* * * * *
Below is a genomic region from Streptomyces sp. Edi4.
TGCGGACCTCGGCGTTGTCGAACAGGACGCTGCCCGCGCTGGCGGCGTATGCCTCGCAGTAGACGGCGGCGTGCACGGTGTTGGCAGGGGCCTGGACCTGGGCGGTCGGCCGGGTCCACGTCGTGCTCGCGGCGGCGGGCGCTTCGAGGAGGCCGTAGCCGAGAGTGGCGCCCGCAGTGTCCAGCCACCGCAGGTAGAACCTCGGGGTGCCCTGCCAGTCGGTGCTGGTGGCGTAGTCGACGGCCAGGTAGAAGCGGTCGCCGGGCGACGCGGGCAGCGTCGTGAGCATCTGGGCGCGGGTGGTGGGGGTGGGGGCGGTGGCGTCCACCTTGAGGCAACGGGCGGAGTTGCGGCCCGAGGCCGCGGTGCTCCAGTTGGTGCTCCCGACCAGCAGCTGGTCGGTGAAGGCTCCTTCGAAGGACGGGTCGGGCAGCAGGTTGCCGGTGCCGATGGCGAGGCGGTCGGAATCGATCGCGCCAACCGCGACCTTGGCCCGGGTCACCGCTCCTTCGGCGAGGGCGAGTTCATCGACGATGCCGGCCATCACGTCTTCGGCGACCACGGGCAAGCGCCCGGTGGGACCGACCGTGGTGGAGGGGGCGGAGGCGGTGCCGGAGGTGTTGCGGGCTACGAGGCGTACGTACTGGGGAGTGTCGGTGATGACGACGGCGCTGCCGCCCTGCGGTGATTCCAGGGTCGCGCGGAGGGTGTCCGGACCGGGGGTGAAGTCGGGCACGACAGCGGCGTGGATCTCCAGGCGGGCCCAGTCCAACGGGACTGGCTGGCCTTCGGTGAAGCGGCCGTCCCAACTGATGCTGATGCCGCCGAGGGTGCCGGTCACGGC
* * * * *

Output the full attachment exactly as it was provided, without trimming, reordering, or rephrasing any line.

Below is a genomic region from Streptomyces sp. Edi4.
TGCGGACCTCGGCGTTGTCGAACAGGACGCTGCCCGCGCTGGCGGCGTATGCCTCGCAGTAGACGGCGGCGTGCACGGTGTTGGCAGGGGCCTGGACCTGGGCGGTCGGCCGGGTCCACGTCGTGCTCGCGGCGGCGGGCGCTTCGAGGAGGCCGTAGCCGAGAGTGGCGCCCGCAGTGTCCAGCCACCGCAGGTAGAACCTCGGGGTGCCCTGCCAGTCGGTGCTGGTGGCGTAGTCGACGGCCAGGTAGAAGCGGTCGCCGGGCGACGCGGGCAGCGTCGTGAGCATCTGGGCGCGGGTGGTGGGGGTGGGGGCGGTGGCGTCCACCTTGAGGCAACGGGCGGAGTTGCGGCCCGAGGCCGCGGTGCTCCAGTTGGTGCTCCCGACCAGCAGCTGGTCGGTGAAGGCTCCTTCGAAGGACGGGTCGGGCAGCAGGTTGCCGGTGCCGATGGCGAGGCGGTCGGAATCGATCGCGCCAACCGCGACCTTGGCCCGGGTCACCGCTCCTTCGGCGAGGGCGAGTTCATCGACGATGCCGGCCATCACGTCTTCGGCGACCACGGGCAAGCGCCCGGTGGGACCGACCGTGGTGGAGGGGGCGGAGGCGGTGCCGGAGGTGTTGCGGGCTACGAGGCGTACGTACTGGGGAGTGTCGGTGATGACGACGGCGCTGCCGCCCTGCGGTGATTCCAGGGTCGCGCGGAGGGTGTCCGGACCGGGGGTGAAGTCGGGCACGACAGCGGCGTGGATCTCCAGGCGGGCCCAGTCCAACGGGACTGGCTGGCCTTCGGTGAAGCGGCCGTCCCAACTGATGCTGATGCCGCCGAGGGTGCCGGTCACGGC